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Herb Spotlight - Holy Basil

Herb Spotlight - Motherwort - Sun God Medicinals

Holy Basil (Ocimum tenuiflorum)

Family: Lamiaceae

Part Used: Leaf

Flavor/Aroma: Pungent; Sweet

Energetics: Cooling


Herbal Actions: 

Adaptogen, Nervine, Nuerorestorative, Carminative, Immunomodulator, Anti inflammatory, Antioxidant, Nutritive, Antibacterial, Anxiolytic,Thymoleptic

Overview:

Holy Basil, or Tulsi, as its name implies, has been praised for its mood balancing and immune boosting benefits that date back to around 1000 B.C. It is used in religious ceremonies and is often left at altars as a sign of respect. Holy basil is well known for its ability to balance and nourish the nervous system, and uplift even the gloomiest spirits.

Botany:

Holy Basil grows similarly to others in the mint family- low to the ground, with bright green, slightly fuzzy leaves. The stems may have a purplish hue and the aroma of the white and purple flowers are unmistakable- its scent is similar to lemon, clove, and peppermint combined.

Cultivation and Harvesting:

Holy Basil is native to India, and is regularly planted in gardens as an ornamental and medicinal plant. The leaves are best harvested before the flowers begin to fully express, usually in the late spring or early summer months.

Southern Oregon Cultivation:

Holy Basil is a delicious culinary herb that thrives in the Southern Oregon climate when given proper attention and plenty of sun. The fruity flavor and aroma is unlike any other in the plant family, and will instantly uplift any pot of tea or herbal remedy. Holy Basil’s delicate flowers attract local pollinators, especially honey bees!

History and Folklore:

Traditional Ayurvedic Uses: In India, Holy Basil was a symbol of fidelity, spiritual enlightenment, and longevity. It was known to promote a nourished mind and spirit, and to uplift the emotions.It was used to cool tempers and maintain blood sugar levels. Tulsi was often planted outside the home as a sacred symbol of protection, and in other Hindu ceremonies. 

Holy Basil was mentioned in ancient Ayurvedic texts, referring to this herb as the incarnation of a companion of Lord Vishnu- speaking to its tenacious ability to calm the mind, even in the most precarious situations.¹

Modern Applications:

Holy Basil is indicated to balance the nervous system by helping maintain all biochemical levels associated with the stress response. It is used to help maintain circulating blood sugar levels, as a general antioxidant and anti inflammatory, support cognitive function, as a therapy for the treatment of cancer³, and to elevate the spirits. Tulsi is used to remedy stomach upsets, fevers, malaria, colds and influenza, tuberculosis, and various mouth and heart diseases.²  

Uses and Preparations:

Dried Herb Tea Preparation:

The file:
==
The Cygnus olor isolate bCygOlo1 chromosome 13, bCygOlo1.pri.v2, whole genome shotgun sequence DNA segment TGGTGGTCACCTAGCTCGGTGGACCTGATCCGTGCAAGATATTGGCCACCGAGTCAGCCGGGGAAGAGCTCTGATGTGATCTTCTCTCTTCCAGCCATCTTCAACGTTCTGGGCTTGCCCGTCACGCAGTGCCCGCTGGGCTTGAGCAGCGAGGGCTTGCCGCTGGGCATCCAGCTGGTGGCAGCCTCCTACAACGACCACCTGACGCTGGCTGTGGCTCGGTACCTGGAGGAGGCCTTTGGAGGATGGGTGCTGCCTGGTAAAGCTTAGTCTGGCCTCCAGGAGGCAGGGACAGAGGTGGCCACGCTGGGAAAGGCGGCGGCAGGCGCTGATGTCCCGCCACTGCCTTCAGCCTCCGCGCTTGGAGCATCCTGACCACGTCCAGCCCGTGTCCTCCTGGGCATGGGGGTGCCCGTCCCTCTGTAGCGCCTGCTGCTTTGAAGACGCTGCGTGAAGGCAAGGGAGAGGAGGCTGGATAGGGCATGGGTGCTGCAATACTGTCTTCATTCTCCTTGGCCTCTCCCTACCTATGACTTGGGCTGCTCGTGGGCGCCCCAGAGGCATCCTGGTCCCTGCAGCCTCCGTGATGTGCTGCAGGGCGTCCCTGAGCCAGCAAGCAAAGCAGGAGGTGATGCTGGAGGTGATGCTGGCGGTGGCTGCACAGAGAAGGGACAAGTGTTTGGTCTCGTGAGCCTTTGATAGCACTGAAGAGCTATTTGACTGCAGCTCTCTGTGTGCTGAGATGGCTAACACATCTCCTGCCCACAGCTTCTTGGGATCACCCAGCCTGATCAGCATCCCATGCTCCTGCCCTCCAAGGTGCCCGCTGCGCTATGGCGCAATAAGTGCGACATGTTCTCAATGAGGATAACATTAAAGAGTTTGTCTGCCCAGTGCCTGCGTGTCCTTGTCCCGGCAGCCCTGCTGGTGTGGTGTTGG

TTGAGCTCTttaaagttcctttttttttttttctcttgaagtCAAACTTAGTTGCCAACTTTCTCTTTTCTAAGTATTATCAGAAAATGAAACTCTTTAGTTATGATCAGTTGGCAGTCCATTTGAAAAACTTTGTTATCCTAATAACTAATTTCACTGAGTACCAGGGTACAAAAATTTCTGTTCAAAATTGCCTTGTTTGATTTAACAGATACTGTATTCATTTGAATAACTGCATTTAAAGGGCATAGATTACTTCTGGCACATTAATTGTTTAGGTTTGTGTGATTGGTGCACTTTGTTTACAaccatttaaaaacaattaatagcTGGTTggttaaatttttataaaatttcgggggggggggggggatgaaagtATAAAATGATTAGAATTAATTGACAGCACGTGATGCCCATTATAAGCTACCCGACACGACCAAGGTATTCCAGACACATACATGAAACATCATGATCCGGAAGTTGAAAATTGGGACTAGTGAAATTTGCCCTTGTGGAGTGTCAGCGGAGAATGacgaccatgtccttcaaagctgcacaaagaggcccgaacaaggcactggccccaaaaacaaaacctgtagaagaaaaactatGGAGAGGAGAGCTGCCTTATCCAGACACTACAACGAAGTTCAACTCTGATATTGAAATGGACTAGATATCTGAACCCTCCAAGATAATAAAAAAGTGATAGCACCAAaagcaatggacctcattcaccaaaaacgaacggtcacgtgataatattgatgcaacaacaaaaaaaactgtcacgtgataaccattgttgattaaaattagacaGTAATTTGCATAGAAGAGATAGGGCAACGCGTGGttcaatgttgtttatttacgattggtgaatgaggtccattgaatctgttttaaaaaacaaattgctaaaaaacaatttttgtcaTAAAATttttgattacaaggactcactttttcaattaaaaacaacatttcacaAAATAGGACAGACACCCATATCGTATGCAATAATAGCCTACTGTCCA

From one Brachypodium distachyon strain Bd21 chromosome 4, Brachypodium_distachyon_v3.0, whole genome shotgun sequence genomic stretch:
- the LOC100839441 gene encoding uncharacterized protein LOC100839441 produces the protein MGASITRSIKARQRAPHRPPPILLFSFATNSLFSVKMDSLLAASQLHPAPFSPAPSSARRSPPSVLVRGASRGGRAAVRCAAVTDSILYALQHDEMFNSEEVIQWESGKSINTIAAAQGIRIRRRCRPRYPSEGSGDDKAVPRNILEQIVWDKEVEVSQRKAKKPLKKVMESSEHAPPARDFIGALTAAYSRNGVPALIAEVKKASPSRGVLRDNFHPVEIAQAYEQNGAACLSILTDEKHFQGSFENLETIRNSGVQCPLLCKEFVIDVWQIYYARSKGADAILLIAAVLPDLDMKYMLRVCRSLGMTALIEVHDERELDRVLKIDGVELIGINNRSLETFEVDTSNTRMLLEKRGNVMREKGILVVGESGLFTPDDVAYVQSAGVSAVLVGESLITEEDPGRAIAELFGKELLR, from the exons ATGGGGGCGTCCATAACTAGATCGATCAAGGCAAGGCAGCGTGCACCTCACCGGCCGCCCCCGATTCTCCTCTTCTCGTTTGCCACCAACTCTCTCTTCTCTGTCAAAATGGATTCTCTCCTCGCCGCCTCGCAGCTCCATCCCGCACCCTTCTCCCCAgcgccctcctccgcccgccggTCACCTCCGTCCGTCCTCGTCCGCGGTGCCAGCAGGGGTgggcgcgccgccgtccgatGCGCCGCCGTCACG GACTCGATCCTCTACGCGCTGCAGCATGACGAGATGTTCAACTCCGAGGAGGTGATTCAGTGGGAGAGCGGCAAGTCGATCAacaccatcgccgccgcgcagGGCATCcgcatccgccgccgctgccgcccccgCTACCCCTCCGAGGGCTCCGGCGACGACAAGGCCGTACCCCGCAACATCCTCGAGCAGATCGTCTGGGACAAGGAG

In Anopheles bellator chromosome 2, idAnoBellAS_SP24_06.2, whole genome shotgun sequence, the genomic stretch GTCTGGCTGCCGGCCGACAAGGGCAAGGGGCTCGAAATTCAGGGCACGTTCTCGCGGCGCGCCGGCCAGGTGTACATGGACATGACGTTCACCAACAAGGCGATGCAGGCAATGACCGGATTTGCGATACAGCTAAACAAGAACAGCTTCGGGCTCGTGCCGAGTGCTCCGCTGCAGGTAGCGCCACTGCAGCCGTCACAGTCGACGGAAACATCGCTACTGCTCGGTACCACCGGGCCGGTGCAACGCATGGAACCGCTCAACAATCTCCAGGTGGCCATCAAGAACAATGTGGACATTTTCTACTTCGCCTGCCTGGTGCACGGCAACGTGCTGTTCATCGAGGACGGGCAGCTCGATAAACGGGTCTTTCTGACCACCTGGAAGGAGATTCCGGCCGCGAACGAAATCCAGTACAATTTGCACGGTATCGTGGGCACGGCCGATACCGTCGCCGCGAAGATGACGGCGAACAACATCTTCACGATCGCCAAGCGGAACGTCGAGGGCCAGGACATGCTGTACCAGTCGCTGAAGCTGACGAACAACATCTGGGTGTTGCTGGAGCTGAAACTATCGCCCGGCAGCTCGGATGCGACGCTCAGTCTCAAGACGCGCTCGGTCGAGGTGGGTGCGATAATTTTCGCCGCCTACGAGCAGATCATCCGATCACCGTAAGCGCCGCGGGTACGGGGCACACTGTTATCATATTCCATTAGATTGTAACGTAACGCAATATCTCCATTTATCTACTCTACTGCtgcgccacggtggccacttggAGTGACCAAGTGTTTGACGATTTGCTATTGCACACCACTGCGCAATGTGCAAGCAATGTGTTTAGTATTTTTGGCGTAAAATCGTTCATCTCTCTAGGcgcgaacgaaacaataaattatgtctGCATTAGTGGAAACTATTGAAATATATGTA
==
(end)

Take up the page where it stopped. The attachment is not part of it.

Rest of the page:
1 Tablespoon of leaf per cup of water.

Using a reusable tea bag or tea ball, immerse the loose dried herbs into boiling water and allow to steep for 5-10 minutes, preferably covered, in order to release the maximum amount of herbal goodness. Some herbal tea can carry a strong flavor. We recommend organic honey as a sweetener which preserves the beneficial herbal compounds. 

Tincture: 

2-4 mL up to 4 times per day.

Some herbal tinctures can have a strong flavor on their own. Adding your tincture to a glass of 6-8oz of water is one easy way to help, should you wish to dilute the flavor.  

Dosage:

It is important to remember that some bodies may react differently than others when using herbal products. Our recommended dosages are designed to be an average dosage only. If you have specific concerns about the dosage amount or interaction with other medication, please consult with your doctor or health care practitioner prior to using our products.  

Precautions:

Holy basil might slow blood clotting; taking holy basil along with medications that also slow clotting might increase the chances of bruising and bleeding. We recommend consulting with your practitioner if you are pregnant, or plan to become pregnant, or if you are using any other medications.

References:

  1. Holy basil. (n.d.). www.mountainroseherbs.com/products/holy-basil-krishna/profile 
  2. Pai, M., Mallikarjun, S., Rao, A., Rajesh, G., Shenoy, R. (March 20, 2016). Antimicrobial efficacy of Tulsi leaf (Ocimum sanctum) extract on periodontal pathogens: An in vitro study. www.ncbi.nlm.nih.gov/pubmed/27143825 
  3. Rao, P., Sunitha, V., Saldanha, E. (2013). Ocimum sanctum (Holy Basil of Tulsi) and its phytochemicals in the prevention and treatment of cancer. www.ncbi.nlm.nih.gov/pubmed/23682780

For educational purposes only. This information has not been evaluated by the Food and Drug Administration. This information is not intended to diagnose, treat, cure, or prevent any disease.